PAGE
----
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Graham v. United States

United States District Court, D. South Carolina, Florence Division

August 28, 2017

Woody Graham, Petitioner,
v.
United States of America, Respondent. Civ. No. 4:16-cv-02712-RBH

          ORDER

          R. Bryan Harwell United States District Judge.

         This matter is before the Court on Petitioner Woody Graham's pro se motion to vacate, set aside, or correct his sentence pursuant to 28 U.S.C. § 2255. See ECF No. 927. The Court denies the motion for the reasons herein.[1]

         Background

         Petitioner was indicted for conspiracy to launder money, in violation 18 U.S.C. §§ 1956(a)(1)(B)(i) and 1956(h). See ECF No. 340 at p. 10. On March 10, 2015, Petitioner proceeded to a jury trial and was found guilty. See ECF Nos. 701, 702, & 706. On July 6, 2015, the Court sentenced Petitioner to forty-six months' imprisonment and three years' supervised release. See ECF Nos. 875 & 882. Judgment was entered on July 14, 2015. See Id. Petitioner did not file a direct appeal.

         On July 28, 2016, [2] Petitioner filed the instant pro se § 2255 motion. See ECF Nos. 927 & 933. On September 23, 2016, the Government filed a motion for summary judgment. See ECF No. 937. On October 12, 2016, [3] Petitioner filed a response to the Government's motion for summary judgment. See ECF No. 940.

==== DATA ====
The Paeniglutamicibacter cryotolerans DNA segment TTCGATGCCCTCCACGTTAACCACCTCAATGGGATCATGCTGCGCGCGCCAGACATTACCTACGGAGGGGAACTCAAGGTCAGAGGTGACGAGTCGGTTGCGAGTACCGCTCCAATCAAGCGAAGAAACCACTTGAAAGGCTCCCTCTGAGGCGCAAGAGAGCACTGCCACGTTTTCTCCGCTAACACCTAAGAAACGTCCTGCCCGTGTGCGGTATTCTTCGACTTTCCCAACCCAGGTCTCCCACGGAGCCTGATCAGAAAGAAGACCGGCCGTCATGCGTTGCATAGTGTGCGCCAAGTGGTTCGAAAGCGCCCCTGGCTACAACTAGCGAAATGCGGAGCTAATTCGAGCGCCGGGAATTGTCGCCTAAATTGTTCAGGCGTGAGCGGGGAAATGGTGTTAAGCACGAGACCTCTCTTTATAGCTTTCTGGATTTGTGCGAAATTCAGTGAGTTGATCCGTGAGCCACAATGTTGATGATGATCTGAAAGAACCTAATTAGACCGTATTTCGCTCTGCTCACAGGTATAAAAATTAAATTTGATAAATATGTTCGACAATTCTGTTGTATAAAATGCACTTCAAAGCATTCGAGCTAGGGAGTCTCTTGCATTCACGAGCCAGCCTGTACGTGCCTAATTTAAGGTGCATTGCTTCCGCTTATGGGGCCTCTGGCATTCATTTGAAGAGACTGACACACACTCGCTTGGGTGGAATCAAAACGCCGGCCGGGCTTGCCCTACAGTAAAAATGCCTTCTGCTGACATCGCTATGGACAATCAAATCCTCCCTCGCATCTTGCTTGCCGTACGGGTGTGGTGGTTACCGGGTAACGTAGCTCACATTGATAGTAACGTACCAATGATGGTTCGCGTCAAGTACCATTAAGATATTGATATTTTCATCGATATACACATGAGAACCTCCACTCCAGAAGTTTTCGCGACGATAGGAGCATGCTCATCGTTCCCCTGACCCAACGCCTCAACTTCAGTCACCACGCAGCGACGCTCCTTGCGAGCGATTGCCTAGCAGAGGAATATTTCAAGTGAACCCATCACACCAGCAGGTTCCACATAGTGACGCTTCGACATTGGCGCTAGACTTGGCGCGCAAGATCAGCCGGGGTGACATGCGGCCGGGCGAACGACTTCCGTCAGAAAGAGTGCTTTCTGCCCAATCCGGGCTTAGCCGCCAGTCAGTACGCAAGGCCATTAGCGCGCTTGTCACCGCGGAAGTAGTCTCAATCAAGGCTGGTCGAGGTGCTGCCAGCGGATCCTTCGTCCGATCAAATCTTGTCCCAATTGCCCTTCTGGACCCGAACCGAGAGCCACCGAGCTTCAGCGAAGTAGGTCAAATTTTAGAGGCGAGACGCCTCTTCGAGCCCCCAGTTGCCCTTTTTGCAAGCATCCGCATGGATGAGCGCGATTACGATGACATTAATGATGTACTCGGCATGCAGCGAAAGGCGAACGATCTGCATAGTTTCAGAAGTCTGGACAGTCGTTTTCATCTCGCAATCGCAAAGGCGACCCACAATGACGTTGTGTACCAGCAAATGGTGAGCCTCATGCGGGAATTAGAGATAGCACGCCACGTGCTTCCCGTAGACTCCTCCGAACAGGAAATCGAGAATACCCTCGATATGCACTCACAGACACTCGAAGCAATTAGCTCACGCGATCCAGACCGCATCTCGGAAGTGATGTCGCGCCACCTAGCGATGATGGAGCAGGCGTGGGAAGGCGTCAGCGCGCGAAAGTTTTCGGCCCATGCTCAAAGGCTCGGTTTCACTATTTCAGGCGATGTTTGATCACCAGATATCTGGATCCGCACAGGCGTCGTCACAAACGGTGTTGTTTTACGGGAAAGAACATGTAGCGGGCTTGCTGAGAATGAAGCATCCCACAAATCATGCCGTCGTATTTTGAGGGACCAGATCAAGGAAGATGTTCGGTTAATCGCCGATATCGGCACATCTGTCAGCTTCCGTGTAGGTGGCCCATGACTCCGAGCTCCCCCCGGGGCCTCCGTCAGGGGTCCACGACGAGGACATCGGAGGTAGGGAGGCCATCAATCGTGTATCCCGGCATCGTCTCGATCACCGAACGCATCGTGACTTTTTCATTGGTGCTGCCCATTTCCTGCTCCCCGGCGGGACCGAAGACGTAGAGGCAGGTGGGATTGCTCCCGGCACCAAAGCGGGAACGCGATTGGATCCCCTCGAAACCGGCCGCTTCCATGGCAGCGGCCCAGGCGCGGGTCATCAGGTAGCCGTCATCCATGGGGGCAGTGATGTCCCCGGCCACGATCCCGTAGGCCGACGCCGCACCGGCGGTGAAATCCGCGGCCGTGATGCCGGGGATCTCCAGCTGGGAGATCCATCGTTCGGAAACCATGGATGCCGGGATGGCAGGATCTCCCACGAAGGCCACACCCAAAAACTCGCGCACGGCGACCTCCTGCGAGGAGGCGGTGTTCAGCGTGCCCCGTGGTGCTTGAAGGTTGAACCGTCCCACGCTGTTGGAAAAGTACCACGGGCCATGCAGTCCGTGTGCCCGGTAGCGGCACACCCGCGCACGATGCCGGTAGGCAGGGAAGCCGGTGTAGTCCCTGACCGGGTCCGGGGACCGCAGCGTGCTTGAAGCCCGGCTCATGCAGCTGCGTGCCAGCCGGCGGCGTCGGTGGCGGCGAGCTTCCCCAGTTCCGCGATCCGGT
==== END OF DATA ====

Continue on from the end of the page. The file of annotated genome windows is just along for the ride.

Legal Standard

         Prisoners in federal custody may attack the validity of their sentences pursuant to 28 U.S.C. § 2255. For a court to vacate, set aside, or correct a sentence under § 2255, a petitioner must prove one of the following occurred: (1) a sentence was imposed in violation of the Constitution or laws of the United States; (2) the court was without jurisdiction to impose such a sentence; (3) the sentence was in excess of the maximum authorized by law; or (4) the sentence is otherwise subject to collateral attack. 28 U.S.C. § 2255(a). “The writ of habeas corpus and its federal counterpart, 28 U.S.C. § 2255, will not be allowed to do service for an appeal. For this reason, nonconstitutional claims that could have been raised on appeal, but were not, may not be asserted in collateral proceedings.” Stone v. Powell, 428 U.S. 465, 478 n.10 (1976) (internal quotation marks and citation omitted). “Even those nonconstitutional claims that could not have been asserted on direct appeal can be raised on collateral review only if the alleged error constituted a fundamental defect which inherently results in a complete miscarriage of justice[.]” Id. (internal quotation marks omitted).

         The district court need not hold an evidentiary hearing on a § 2255 motion if “the motion and the files and records of the case conclusively show that the prisoner is entitled to no relief.” 28 U.S.C. § 2255(b); see United States v. Thomas, 627 F.3d 534, 538 (4th Cir. 2010). The determination of whether to hold an evidentiary hearing ordinarily is left to the sound discretion of the district court. Raines v. United States, 423 F.2d 526, 530 (4th Cir. 1970).